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Proximal upper limb sensorimotor integration in response to novel motor skill acquisition

O’brien, Sinead, Andrew, Danielle, Zabihhosseinian, Mahboobeh, Yielder, Paul and Murphy, Bernadette 2020, Proximal upper limb sensorimotor integration in response to novel motor skill acquisition, Brain Sciences, vol. 10, no. 9, Special Issue: Brain Plasticity and Motor Control—Series II, pp. 1-14, doi: 10.3390/brainsci10090581.

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Title Proximal upper limb sensorimotor integration in response to novel motor skill acquisition
Author(s) O’brien, Sinead
Andrew, Danielle
Zabihhosseinian, Mahboobeh
Yielder, Paul
Murphy, Bernadette
Journal name Brain Sciences
Volume number 10
Issue number 9
Season Special Issue: Brain Plasticity and Motor Control—Series II
Start page 1
End page 14
Total pages 14
Publisher MDPI AG
Place of publication Basel, Switzerland
Publication date 2020-09
ISSN 2076-3425
Summary Previous studies have shown significant changes in cortical and subcortical evoked potential activity levels in response to motor training with the distal upper-limb muscles. However, no studies to date have assessed the neurological processing changes in somatosensory evoked potentials (SEPs) associated with motor training whole-arm movements utilizing proximal upper-limb muscles. The proximal upper-limb muscles are a common source of work-related injuries, due to repetitive glenohumeral movements. Measuring neurophysiological changes following performance of a proximal motor task provide insight into potential neurophysiological changes associated with occupational postures and movements involving proximal upper limb muscles. This study sought to assess the impact of a novel motor skill acquisition task on neural processing of the proximal upper-limb muscle groups, through the measurement of short-latency median nerve SEPs. One group of 12 participants completed a novel motor training task, consisting of tracing a sinusoidal waveform varying in amplitude and frequency. Baseline SEP measurements were recorded from each participant, followed by a mental recitation control task. Pre-test SEP measurements were then recorded, followed by the motor training task, and post-test SEP recordings. The participants completed the tracing with their right thumb, using glenohumeral rotation only to move their hand. Significant improvements in task accuracy were demonstrated, indicating that motor acquisition had occurred. Significant changes were also seen in the N11, N13, N20, N24, P25, and the N30 SEP peaks were seen following the motor training task. Conclusion: Early SEPs appear to be a sensitive measure of changes in sensorimotor integration in response to novel motor skill acquisition within the proximal upper-limb muscles.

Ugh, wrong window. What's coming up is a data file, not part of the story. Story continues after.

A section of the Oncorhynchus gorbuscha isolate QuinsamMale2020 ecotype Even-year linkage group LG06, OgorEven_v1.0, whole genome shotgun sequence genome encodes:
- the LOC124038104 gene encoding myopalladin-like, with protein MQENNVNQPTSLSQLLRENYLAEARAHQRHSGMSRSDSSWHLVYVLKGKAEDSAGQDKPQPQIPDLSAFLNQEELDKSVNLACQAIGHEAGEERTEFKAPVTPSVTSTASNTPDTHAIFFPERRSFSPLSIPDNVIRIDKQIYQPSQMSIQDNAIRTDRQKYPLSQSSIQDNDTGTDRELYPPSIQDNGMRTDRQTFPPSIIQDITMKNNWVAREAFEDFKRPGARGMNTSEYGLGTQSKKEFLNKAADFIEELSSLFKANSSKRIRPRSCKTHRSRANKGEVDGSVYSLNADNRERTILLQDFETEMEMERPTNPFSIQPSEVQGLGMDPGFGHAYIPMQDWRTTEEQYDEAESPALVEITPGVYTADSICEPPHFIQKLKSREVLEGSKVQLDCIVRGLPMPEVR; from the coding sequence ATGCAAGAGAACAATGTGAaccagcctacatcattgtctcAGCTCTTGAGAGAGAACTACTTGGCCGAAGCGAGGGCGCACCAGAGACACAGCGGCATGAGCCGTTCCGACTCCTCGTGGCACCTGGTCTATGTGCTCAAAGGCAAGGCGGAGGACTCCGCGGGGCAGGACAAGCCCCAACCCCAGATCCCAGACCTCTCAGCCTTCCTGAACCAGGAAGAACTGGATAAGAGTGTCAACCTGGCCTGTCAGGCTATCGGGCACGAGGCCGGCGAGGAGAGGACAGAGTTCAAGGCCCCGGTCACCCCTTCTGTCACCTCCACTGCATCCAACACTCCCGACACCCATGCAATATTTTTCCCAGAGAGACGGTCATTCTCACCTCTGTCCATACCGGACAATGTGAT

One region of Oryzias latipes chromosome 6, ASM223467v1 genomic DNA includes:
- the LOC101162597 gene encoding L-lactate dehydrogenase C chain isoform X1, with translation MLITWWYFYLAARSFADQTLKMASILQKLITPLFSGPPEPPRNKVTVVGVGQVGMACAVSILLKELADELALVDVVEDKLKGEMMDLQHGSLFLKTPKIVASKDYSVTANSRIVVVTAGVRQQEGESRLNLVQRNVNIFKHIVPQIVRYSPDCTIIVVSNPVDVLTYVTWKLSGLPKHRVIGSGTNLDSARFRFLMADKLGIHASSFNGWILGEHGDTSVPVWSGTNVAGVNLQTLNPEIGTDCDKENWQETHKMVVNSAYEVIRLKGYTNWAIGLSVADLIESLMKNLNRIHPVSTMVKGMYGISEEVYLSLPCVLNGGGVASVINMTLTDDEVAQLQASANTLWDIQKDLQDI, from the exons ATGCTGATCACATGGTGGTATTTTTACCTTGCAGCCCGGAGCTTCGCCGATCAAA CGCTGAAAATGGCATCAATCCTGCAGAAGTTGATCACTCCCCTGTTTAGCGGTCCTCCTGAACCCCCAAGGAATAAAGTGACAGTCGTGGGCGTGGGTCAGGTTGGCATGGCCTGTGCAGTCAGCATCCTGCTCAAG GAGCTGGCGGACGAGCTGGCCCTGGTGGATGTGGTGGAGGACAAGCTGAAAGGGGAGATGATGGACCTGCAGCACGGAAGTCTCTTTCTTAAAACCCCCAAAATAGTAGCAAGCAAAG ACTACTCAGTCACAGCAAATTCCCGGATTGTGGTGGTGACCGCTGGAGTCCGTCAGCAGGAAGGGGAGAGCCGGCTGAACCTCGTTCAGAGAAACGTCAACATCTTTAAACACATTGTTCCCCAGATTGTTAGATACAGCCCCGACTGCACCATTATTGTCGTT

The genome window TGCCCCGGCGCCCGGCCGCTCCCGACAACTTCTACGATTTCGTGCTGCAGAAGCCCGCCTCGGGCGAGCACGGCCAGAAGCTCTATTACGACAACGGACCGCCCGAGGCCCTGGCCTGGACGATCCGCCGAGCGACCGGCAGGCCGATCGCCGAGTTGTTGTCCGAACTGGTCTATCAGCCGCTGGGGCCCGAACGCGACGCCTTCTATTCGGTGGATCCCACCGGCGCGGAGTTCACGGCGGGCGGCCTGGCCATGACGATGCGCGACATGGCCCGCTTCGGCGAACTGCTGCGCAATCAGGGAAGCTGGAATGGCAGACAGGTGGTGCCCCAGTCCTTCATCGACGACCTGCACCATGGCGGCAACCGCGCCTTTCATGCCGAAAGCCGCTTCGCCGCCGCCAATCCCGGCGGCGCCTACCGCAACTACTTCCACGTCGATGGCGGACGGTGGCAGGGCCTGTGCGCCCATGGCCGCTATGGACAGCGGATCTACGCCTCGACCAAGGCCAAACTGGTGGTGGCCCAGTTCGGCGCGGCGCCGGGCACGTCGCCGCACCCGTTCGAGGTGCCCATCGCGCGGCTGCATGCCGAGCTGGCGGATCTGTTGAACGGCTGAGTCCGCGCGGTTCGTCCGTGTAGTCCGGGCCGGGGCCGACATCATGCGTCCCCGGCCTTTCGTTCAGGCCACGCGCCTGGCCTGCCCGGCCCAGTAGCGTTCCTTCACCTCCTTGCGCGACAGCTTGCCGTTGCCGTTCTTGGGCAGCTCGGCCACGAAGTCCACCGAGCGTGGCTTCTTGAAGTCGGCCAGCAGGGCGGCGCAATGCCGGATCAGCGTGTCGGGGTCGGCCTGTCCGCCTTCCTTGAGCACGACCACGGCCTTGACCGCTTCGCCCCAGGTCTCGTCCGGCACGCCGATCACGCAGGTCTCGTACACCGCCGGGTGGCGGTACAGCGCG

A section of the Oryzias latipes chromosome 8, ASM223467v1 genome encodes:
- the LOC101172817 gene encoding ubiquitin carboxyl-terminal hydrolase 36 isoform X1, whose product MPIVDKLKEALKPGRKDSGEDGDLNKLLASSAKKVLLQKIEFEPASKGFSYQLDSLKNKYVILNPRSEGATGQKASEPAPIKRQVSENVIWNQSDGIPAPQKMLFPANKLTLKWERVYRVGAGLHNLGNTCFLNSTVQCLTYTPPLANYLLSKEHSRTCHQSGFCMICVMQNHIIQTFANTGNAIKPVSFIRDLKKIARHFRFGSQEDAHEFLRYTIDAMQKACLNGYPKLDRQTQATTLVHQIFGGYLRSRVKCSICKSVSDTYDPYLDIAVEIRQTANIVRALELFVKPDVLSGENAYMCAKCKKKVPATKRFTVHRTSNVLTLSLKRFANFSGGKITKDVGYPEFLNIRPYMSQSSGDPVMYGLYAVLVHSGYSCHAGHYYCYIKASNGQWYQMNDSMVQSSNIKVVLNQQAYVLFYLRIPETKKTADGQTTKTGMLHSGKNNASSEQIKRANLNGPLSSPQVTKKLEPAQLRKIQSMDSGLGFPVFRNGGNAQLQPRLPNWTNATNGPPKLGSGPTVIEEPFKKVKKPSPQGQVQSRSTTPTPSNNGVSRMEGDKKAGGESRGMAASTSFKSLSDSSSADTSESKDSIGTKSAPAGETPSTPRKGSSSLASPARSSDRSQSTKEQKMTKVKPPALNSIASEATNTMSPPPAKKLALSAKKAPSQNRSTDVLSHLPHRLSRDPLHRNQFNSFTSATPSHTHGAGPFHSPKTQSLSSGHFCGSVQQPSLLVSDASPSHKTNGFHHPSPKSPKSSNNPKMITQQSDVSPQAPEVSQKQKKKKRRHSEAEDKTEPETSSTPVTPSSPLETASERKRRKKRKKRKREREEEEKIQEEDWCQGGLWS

Language eng
DOI 10.3390/brainsci10090581
Indigenous content off
Field of Research 1109 Neurosciences
1701 Psychology
1702 Cognitive Sciences
HERDC Research category C1 Refereed article in a scholarly journal
Free to Read? Yes
Persistent URL http://hdl.handle.net/10536/DRO/DU:30141786

Document type: Journal Article
Collections: Faculty of Health
School of Medicine
Open Access Collection
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Every reasonable effort has been made to ensure that permission has been obtained for items included in DRO. If you believe that your rights have been infringed by this repository, please contact drosupport@deakin.edu.au.